Top positive review
11 people found this helpful
on 11 February 2013
`Orkney' by Amy Sackville is an odd story skilfully crafted and emotionally draining. It is essentially about the effects of obsession. Richard who narrates is beguiled with his much younger wife. He wants to possess her both physically and mentally. Because of the forty years age difference Richard worries that she will have a life one day separate from him. The young woman (whose name is never revealed) is an unearthly, ethereal creature with strange silvery grey flowing hair. She is fascinated by the might and power of the sea- at night she dreams of being engulfed by it (she cannot swim), during daylight she wanders the shoreline or stares out into the horizon. Newly married they are honeymooning in a small cottage. Richard is on sabbatical working on his opus a book about enchantment and folklore observing his wife she recalls to him many of the women that he is writing about `she is Protean, a Thetis , a daughter of the sea, as shape-shifting goddess who must be subdued `. Instead of working he glazes out at his wife framed by the window.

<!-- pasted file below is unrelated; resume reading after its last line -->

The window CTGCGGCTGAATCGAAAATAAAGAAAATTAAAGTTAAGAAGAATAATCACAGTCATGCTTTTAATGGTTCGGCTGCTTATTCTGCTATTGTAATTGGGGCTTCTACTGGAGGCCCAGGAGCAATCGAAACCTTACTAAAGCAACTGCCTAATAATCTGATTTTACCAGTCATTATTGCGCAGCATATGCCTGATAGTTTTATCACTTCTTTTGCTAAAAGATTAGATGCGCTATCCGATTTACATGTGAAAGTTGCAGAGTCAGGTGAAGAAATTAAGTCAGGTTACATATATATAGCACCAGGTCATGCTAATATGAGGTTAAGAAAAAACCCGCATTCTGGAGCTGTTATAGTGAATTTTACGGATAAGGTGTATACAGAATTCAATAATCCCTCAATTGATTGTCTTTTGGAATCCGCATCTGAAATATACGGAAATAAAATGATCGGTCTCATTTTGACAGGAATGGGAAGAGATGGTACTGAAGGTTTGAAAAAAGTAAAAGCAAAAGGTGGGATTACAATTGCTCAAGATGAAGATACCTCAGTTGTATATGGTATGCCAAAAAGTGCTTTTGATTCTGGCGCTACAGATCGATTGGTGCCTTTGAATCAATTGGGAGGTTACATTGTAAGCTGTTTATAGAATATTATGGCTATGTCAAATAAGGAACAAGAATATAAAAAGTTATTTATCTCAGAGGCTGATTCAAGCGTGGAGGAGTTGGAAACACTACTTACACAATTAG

In many ways `Orkney' and the sea is also a central character. There are long beautifully rendered passages minutely observing the shifting landscape as the waves ebb and flow. The narrative when describing the changing light and colour is pure and lyrical. I can almost hear the roaring of the sea and see the changes in the skyline. I liked the way the landscape echoed the story of the couple. As his behaviour towards her becomes more and more possessive the elements change, a mighty storm erupts and the sea appears in his dreams as well. Daylight becomes shorter and nights lengthen and we sense the unsettling nature of their relationship. They spend evenings together drinking whisky and she relates ancient tales of mermaids and Selkies.
The story is only told by Richard and it did occur to me several times that Richard had lost grip on reality that what he was relating may only exist in his mind. I felt that the line between fiction and reality was blurred.
Brilliantly written `Orkney' is an excellent read to savour, clever and finely constructed by a really talented Writer.